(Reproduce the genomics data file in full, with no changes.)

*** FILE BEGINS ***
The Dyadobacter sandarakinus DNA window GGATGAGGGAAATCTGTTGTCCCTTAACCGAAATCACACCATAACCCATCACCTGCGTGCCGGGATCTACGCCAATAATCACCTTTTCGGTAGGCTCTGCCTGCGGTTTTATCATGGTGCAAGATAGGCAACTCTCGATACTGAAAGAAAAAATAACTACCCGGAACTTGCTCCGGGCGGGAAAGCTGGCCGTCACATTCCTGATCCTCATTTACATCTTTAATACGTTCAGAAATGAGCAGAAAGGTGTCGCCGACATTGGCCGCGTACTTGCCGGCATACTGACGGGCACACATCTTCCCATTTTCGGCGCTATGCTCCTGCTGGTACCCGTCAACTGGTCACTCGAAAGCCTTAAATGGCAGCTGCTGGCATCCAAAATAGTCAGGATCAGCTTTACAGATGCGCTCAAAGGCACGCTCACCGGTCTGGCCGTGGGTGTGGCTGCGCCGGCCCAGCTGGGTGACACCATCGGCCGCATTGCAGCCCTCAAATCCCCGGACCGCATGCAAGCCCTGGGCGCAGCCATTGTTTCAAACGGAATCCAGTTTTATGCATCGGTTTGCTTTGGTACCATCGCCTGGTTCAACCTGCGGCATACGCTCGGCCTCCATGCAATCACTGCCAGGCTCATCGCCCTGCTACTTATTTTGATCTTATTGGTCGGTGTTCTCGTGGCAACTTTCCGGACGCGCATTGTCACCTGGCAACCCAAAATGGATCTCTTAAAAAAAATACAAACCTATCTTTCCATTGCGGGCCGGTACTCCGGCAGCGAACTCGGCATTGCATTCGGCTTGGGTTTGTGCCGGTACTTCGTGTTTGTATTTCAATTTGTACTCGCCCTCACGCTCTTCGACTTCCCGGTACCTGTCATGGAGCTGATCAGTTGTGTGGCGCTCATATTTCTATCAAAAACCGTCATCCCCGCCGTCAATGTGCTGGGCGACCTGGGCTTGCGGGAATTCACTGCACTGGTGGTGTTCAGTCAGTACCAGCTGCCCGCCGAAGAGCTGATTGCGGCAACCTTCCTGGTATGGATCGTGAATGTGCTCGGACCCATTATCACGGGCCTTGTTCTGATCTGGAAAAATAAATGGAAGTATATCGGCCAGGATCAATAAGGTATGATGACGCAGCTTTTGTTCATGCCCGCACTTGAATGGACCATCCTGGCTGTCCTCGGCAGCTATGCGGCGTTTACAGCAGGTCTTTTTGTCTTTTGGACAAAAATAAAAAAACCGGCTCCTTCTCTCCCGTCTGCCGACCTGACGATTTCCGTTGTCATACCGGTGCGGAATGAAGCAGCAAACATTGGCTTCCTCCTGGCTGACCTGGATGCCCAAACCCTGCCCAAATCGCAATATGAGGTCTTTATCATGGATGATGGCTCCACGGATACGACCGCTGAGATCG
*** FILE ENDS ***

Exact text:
The Dyadobacter sandarakinus DNA window GGATGAGGGAAATCTGTTGTCCCTTAACCGAAATCACACCATAACCCATCACCTGCGTGCCGGGATCTACGCCAATAATCACCTTTTCGGTAGGCTCTGCCTGCGGTTTTATCATGGTGCAAGATAGGCAACTCTCGATACTGAAAGAAAAAATAACTACCCGGAACTTGCTCCGGGCGGGAAAGCTGGCCGTCACATTCCTGATCCTCATTTACATCTTTAATACGTTCAGAAATGAGCAGAAAGGTGTCGCCGACATTGGCCGCGTACTTGCCGGCATACTGACGGGCACACATCTTCCCATTTTCGGCGCTATGCTCCTGCTGGTACCCGTCAACTGGTCACTCGAAAGCCTTAAATGGCAGCTGCTGGCATCCAAAATAGTCAGGATCAGCTTTACAGATGCGCTCAAAGGCACGCTCACCGGTCTGGCCGTGGGTGTGGCTGCGCCGGCCCAGCTGGGTGACACCATCGGCCGCATTGCAGCCCTCAAATCCCCGGACCGCATGCAAGCCCTGGGCGCAGCCATTGTTTCAAACGGAATCCAGTTTTATGCATCGGTTTGCTTTGGTACCATCGCCTGGTTCAACCTGCGGCATACGCTCGGCCTCCATGCAATCACTGCCAGGCTCATCGCCCTGCTACTTATTTTGATCTTATTGGTCGGTGTTCTCGTGGCAACTTTCCGGACGCGCATTGTCACCTGGCAACCCAAAATGGATCTCTTAAAAAAAATACAAACCTATCTTTCCATTGCGGGCCGGTACTCCGGCAGCGAACTCGGCATTGCATTCGGCTTGGGTTTGTGCCGGTACTTCGTGTTTGTATTTCAATTTGTACTCGCCCTCACGCTCTTCGACTTCCCGGTACCTGTCATGGAGCTGATCAGTTGTGTGGCGCTCATATTTCTATCAAAAACCGTCATCCCCGCCGTCAATGTGCTGGGCGACCTGGGCTTGCGGGAATTCACTGCACTGGTGGTGTTCAGTCAGTACCAGCTGCCCGCCGAAGAGCTGATTGCGGCAACCTTCCTGGTATGGATCGTGAATGTGCTCGGACCCATTATCACGGGCCTTGTTCTGATCTGGAAAAATAAATGGAAGTATATCGGCCAGGATCAATAAGGTATGATGACGCAGCTTTTGTTCATGCCCGCACTTGAATGGACCATCCTGGCTGTCCTCGGCAGCTATGCGGCGTTTACAGCAGGTCTTTTTGTCTTTTGGACAAAAATAAAAAAACCGGCTCCTTCTCTCCCGTCTGCCGACCTGACGATTTCCGTTGTCATACCGGTGCGGAATGAAGCAGCAAACATTGGCTTCCTCCTGGCTGACCTGGATGCCCAAACCCTGCCCAAATCGCAATATGAGGTCTTTATCATGGATGATGGCTCCACGGATACGACCGCTGAGATCG